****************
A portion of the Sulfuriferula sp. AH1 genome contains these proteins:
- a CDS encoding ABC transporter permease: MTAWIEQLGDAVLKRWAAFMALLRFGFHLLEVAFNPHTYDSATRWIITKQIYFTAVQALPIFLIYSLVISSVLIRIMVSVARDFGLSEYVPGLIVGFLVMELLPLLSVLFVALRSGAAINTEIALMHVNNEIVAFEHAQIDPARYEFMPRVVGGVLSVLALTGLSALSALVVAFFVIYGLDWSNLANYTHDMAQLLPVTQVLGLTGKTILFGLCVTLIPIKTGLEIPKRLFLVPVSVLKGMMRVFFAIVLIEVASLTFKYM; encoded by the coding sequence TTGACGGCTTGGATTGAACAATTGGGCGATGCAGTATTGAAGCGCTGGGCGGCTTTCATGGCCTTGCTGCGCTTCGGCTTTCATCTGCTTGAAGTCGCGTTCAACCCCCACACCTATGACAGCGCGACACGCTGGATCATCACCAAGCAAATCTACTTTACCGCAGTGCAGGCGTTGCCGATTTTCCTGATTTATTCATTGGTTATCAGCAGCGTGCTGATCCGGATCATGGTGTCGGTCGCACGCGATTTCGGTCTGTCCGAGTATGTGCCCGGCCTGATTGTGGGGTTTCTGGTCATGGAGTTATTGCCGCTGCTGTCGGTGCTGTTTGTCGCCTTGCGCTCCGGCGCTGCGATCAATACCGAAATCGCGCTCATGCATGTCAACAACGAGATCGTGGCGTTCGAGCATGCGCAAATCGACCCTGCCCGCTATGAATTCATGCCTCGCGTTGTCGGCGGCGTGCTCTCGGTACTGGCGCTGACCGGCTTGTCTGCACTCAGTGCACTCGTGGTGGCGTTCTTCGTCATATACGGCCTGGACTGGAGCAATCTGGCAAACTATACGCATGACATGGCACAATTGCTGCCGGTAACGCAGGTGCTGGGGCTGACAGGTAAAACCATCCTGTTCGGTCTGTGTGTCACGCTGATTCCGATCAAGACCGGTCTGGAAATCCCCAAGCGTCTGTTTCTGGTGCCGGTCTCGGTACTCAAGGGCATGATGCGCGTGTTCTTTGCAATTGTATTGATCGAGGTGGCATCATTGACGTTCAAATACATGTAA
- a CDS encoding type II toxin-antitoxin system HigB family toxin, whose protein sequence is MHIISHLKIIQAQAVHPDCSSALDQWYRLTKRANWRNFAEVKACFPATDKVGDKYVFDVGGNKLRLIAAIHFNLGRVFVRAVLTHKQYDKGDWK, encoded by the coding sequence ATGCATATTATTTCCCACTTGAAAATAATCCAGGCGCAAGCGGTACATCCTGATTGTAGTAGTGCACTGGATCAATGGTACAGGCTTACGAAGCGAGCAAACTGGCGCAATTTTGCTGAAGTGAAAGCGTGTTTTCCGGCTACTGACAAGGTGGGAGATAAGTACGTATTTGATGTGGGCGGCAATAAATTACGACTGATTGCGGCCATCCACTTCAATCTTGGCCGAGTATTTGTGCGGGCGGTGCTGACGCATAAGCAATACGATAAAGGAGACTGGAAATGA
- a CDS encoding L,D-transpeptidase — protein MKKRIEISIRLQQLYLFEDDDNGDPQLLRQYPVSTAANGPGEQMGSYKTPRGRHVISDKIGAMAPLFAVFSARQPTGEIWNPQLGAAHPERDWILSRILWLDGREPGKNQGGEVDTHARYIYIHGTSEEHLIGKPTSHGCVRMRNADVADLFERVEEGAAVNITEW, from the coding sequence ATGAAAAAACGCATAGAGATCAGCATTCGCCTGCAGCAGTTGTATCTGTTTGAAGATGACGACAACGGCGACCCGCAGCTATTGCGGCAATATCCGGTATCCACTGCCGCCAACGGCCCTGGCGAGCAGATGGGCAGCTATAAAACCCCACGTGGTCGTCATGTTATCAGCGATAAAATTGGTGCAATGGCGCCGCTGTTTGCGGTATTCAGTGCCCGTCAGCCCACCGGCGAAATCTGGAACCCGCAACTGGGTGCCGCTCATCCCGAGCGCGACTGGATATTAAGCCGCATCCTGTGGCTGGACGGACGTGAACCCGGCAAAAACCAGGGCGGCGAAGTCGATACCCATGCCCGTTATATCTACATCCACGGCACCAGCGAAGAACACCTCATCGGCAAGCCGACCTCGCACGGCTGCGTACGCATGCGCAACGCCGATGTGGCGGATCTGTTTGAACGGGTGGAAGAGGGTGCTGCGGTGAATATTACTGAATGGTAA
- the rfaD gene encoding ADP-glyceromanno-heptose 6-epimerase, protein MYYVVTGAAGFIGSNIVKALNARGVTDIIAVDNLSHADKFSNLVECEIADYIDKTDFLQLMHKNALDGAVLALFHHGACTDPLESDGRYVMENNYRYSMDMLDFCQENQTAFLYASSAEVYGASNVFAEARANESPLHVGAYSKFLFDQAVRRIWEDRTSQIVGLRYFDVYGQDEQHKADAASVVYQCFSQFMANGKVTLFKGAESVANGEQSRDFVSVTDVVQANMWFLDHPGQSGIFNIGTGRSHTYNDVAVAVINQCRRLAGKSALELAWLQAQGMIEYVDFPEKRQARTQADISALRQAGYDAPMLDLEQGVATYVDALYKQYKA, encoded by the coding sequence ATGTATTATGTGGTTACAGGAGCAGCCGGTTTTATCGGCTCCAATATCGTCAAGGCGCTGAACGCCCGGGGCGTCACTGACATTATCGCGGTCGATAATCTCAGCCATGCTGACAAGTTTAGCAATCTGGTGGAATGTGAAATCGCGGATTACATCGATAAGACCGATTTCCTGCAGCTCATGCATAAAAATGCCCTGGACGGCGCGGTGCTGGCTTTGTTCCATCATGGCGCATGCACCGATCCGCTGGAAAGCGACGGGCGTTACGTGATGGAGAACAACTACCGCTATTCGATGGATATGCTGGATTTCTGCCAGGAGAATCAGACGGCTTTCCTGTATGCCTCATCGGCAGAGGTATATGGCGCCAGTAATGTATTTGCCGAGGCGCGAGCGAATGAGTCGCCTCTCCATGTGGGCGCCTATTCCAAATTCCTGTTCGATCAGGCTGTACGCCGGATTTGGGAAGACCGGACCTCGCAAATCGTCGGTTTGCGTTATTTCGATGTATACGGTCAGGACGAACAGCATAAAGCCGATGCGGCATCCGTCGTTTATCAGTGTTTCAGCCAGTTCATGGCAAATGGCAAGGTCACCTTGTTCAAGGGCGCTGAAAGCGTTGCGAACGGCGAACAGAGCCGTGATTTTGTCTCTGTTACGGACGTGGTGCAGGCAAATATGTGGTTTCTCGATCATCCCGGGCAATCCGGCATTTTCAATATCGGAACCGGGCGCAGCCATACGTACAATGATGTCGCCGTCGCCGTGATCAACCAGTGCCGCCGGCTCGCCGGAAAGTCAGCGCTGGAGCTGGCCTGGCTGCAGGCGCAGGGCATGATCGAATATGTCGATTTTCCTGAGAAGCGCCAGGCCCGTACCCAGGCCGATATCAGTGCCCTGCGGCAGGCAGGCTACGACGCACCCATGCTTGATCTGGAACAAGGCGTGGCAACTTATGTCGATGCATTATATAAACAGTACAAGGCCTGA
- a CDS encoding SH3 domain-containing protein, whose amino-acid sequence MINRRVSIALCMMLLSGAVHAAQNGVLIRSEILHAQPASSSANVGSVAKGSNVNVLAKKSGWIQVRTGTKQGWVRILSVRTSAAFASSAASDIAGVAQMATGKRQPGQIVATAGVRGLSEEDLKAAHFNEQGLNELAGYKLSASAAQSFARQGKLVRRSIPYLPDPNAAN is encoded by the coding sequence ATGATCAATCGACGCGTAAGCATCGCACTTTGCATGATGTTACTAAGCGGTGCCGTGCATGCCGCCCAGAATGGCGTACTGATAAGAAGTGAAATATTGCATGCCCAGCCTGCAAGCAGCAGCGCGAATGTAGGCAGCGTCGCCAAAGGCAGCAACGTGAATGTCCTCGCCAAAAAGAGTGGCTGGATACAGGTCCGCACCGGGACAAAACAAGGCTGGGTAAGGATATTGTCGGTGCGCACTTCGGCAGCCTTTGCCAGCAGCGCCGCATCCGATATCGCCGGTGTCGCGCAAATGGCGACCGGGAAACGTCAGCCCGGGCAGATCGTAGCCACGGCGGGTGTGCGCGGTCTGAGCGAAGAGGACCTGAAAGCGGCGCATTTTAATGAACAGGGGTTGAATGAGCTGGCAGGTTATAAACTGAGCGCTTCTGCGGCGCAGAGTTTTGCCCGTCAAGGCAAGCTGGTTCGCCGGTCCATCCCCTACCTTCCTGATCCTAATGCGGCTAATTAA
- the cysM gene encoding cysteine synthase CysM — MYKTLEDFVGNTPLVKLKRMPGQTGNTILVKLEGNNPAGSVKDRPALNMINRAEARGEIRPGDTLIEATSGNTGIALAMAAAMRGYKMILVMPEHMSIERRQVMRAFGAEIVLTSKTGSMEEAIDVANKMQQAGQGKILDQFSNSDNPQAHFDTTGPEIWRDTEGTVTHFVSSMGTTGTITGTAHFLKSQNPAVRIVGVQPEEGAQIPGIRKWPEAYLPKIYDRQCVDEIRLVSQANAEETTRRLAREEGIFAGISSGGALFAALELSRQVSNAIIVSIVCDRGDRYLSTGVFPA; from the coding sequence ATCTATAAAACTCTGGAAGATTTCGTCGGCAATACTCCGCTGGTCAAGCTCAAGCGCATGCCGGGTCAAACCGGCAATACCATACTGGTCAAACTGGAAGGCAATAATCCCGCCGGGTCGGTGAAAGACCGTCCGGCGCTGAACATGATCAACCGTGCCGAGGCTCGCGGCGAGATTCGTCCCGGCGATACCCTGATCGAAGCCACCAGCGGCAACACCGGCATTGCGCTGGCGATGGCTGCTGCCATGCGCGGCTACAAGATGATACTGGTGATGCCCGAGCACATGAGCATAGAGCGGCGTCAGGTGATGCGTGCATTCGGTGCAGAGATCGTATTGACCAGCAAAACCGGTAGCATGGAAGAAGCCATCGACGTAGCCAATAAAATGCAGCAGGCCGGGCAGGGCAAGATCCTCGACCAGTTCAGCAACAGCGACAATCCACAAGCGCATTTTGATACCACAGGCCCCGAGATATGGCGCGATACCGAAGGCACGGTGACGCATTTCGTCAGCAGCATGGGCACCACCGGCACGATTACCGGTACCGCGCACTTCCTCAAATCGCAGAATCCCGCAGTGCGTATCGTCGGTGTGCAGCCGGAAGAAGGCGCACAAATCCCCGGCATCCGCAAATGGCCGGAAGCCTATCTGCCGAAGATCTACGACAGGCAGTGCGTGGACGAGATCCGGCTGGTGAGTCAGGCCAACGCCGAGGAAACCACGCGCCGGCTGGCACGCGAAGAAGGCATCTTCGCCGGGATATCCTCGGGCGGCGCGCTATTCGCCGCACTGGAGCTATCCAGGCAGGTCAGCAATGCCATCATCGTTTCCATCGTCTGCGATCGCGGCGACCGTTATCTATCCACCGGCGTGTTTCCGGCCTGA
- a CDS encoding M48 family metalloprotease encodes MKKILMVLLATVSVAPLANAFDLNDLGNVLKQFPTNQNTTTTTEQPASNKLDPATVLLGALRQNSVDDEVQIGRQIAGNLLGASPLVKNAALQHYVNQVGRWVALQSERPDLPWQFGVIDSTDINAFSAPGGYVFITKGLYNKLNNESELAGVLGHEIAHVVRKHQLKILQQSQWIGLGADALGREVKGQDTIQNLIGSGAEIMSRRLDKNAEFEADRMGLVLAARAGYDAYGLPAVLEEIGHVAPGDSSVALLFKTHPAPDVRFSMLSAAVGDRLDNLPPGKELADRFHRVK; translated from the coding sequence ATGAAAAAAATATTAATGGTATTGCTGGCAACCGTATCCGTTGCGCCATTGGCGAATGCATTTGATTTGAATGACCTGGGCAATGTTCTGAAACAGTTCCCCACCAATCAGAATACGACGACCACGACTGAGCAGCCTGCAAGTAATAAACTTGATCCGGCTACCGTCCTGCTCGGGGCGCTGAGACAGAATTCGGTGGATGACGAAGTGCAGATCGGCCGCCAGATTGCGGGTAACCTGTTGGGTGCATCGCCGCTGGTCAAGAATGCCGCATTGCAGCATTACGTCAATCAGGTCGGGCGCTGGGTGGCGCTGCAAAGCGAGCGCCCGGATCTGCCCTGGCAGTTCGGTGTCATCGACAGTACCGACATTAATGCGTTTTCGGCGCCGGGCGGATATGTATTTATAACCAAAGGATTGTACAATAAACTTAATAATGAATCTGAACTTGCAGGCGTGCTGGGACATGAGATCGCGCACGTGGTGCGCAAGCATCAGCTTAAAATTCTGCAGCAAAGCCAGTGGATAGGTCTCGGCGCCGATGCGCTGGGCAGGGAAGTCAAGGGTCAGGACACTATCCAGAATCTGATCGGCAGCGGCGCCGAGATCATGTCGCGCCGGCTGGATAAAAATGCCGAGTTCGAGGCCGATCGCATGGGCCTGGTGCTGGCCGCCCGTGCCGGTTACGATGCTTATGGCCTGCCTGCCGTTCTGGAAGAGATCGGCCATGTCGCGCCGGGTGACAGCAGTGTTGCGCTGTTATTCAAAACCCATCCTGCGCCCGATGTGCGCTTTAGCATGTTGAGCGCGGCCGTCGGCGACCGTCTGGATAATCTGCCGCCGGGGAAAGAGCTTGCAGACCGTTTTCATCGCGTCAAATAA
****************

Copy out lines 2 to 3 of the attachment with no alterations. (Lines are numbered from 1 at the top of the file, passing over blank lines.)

- a CDS encoding ABC transporter permease: MTAWIEQLGDAVLKRWAAFMALLRFGFHLLEVAFNPHTYDSATRWIITKQIYFTAVQALPIFLIYSLVISSVLIRIMVSVARDFGLSEYVPGLIVGFLVMELLPLLSVLFVALRSGAAINTEIALMHVNNEIVAFEHAQIDPARYEFMPRVVGGVLSVLALTGLSALSALVVAFFVIYGLDWSNLANYTHDMAQLLPVTQVLGLTGKTILFGLCVTLIPIKTGLEIPKRLFLVPVSVLKGMMRVFFAIVLIEVASLTFKYM; encoded by the coding sequence TTGACGGCTTGGATTGAACAATTGGGCGATGCAGTATTGAAGCGCTGGGCGGCTTTCATGGCCTTGCTGCGCTTCGGCTTTCATCTGCTTGAAGTCGCGTTCAACCCCCACACCTATGACAGCGCGACACGCTGGATCATCACCAAGCAAATCTACTTTACCGCAGTGCAGGCGTTGCCGATTTTCCTGATTTATTCATTGGTTATCAGCAGCGTGCTGATCCGGATCATGGTGTCGGTCGCACGCGATTTCGGTCTGTCCGAGTATGTGCCCGGCCTGATTGTGGGGTTTCTGGTCATGGAGTTATTGCCGCTGCTGTCGGTGCTGTTTGTCGCCTTGCGCTCCGGCGCTGCGATCAATACCGAAATCGCGCTCATGCATGTCAACAACGAGATCGTGGCGTTCGAGCATGCGCAAATCGACCCTGCCCGCTATGAATTCATGCCTCGCGTTGTCGGCGGCGTGCTCTCGGTACTGGCGCTGACCGGCTTGTCTGCACTCAGTGCACTCGTGGTGGCGTTCTTCGTCATATACGGCCTGGACTGGAGCAATCTGGCAAACTATACGCATGACATGGCACAATTGCTGCCGGTAACGCAGGTGCTGGGGCTGACAGGTAAAACCATCCTGTTCGGTCTGTGTGTCACGCTGATTCCGATCAAGACCGGTCTGGAAATCCCCAAGCGTCTGTTTCTGGTGCCGGTCTCGGTACTCAAGGGCATGATGCGCGTGTTCTTTGCAATTGTATTGATCGAGGTGGCATCATTGACGTTCAAATACATGTAA
- a CDS encoding type II toxin-antitoxin system HigB family toxin, whose protein sequence is MHIISHLKIIQAQAVHPDCSSALDQWYRLTKRANWRNFAEVKACFPATDKVGDKYVFDVGGNKLRLIAAIHFNLGRVFVRAVLTHKQYDKGDWK, encoded by the coding sequence ATGCATATTATTTCCCACTTGAAAATAATCCAGGCGCAAGCGGTACATCCTGATTGTAGTAGTGCACTGGATCAATGGTACAGGCTTACGAAGCGAGCAAACTGGCGCAATTTTGCTGAAGTGAAAGCGTGTTTTCCGGCTACTGACAAGGTGGGAGATAAGTACGTATTTGATGTGGGCGGCAATAAATTACGACTGATTGCGGCCATCCACTTCAATCTTGGCCGAGTATTTGTGCGGGCGGTGCTGACGCATAAGCAATACGATAAAGGAGACTGGAAATGA